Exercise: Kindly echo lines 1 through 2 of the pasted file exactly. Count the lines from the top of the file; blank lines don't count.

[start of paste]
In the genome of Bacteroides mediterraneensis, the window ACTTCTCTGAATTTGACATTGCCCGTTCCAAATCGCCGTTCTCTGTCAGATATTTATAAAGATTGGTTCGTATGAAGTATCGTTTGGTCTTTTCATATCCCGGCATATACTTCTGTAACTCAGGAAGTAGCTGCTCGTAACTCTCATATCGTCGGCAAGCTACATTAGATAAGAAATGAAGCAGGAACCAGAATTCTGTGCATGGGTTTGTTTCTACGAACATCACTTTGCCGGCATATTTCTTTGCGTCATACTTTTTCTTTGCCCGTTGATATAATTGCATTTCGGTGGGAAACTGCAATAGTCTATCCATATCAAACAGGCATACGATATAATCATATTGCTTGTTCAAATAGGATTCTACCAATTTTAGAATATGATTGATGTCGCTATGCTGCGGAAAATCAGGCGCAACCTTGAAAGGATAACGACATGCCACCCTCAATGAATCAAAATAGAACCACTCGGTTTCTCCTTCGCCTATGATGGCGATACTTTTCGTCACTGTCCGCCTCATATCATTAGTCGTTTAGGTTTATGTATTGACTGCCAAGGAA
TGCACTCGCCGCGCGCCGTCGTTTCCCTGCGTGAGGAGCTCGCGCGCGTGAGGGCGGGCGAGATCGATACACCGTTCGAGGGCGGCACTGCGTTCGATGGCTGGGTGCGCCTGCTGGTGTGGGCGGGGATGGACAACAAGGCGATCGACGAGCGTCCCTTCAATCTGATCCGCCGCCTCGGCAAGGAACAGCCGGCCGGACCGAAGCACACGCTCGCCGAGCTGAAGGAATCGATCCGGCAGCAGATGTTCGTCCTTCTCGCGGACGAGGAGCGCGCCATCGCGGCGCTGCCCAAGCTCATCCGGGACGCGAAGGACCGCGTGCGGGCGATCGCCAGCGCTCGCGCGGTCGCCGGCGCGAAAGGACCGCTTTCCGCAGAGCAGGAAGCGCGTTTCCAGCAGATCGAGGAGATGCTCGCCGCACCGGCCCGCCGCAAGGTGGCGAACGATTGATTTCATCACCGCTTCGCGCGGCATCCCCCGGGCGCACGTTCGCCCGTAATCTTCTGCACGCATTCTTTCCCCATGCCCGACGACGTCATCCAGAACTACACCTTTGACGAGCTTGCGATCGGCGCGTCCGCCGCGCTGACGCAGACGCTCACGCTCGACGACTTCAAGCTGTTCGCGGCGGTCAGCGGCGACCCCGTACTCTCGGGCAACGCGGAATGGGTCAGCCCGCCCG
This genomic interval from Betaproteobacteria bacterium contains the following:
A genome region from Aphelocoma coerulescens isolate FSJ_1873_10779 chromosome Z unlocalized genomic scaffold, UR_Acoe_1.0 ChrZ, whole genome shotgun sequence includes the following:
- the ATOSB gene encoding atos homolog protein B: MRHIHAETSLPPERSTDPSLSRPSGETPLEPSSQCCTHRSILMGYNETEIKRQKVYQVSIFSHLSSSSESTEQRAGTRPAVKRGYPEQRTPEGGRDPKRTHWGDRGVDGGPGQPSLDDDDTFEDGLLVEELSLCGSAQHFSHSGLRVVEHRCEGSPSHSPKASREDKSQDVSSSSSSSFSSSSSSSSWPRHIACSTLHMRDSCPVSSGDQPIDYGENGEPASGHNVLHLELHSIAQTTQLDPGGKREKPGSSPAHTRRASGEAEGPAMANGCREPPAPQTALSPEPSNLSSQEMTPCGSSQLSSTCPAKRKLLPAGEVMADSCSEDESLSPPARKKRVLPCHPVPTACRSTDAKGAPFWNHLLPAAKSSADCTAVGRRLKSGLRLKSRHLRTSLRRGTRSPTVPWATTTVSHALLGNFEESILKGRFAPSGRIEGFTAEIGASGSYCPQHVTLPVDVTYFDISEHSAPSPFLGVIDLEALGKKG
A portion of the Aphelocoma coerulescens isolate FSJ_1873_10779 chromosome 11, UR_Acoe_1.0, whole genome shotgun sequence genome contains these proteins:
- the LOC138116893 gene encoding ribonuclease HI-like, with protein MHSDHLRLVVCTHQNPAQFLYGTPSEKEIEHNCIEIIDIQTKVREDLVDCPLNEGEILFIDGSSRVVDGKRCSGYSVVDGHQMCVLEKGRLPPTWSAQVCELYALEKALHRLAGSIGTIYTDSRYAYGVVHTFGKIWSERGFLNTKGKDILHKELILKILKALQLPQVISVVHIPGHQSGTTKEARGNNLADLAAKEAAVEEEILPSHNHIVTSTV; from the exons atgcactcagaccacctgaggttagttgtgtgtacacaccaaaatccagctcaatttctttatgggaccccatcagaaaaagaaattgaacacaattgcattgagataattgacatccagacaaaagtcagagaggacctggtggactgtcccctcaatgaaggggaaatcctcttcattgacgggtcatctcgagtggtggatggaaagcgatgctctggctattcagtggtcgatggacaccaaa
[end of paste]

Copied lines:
In the genome of Bacteroides mediterraneensis, the window ACTTCTCTGAATTTGACATTGCCCGTTCCAAATCGCCGTTCTCTGTCAGATATTTATAAAGATTGGTTCGTATGAAGTATCGTTTGGTCTTTTCATATCCCGGCATATACTTCTGTAACTCAGGAAGTAGCTGCTCGTAACTCTCATATCGTCGGCAAGCTACATTAGATAAGAAATGAAGCAGGAACCAGAATTCTGTGCATGGGTTTGTTTCTACGAACATCACTTTGCCGGCATATTTCTTTGCGTCATACTTTTTCTTTGCCCGTTGATATAATTGCATTTCGGTGGGAAACTGCAATAGTCTATCCATATCAAACAGGCATACGATATAATCATATTGCTTGTTCAAATAGGATTCTACCAATTTTAGAATATGATTGATGTCGCTATGCTGCGGAAAATCAGGCGCAACCTTGAAAGGATAACGACATGCCACCCTCAATGAATCAAAATAGAACCACTCGGTTTCTCCTTCGCCTATGATGGCGATACTTTTCGTCACTGTCCGCCTCATATCATTAGTCGTTTAGGTTTATGTATTGACTGCCAAGGAA
TGCACTCGCCGCGCGCCGTCGTTTCCCTGCGTGAGGAGCTCGCGCGCGTGAGGGCGGGCGAGATCGATACACCGTTCGAGGGCGGCACTGCGTTCGATGGCTGGGTGCGCCTGCTGGTGTGGGCGGGGATGGACAACAAGGCGATCGACGAGCGTCCCTTCAATCTGATCCGCCGCCTCGGCAAGGAACAGCCGGCCGGACCGAAGCACACGCTCGCCGAGCTGAAGGAATCGATCCGGCAGCAGATGTTCGTCCTTCTCGCGGACGAGGAGCGCGCCATCGCGGCGCTGCCCAAGCTCATCCGGGACGCGAAGGACCGCGTGCGGGCGATCGCCAGCGCTCGCGCGGTCGCCGGCGCGAAAGGACCGCTTTCCGCAGAGCAGGAAGCGCGTTTCCAGCAGATCGAGGAGATGCTCGCCGCACCGGCCCGCCGCAAGGTGGCGAACGATTGATTTCATCACCGCTTCGCGCGGCATCCCCCGGGCGCACGTTCGCCCGTAATCTTCTGCACGCATTCTTTCCCCATGCCCGACGACGTCATCCAGAACTACACCTTTGACGAGCTTGCGATCGGCGCGTCCGCCGCGCTGACGCAGACGCTCACGCTCGACGACTTCAAGCTGTTCGCGGCGGTCAGCGGCGACCCCGTACTCTCGGGCAACGCGGAATGGGTCAGCCCGCCCG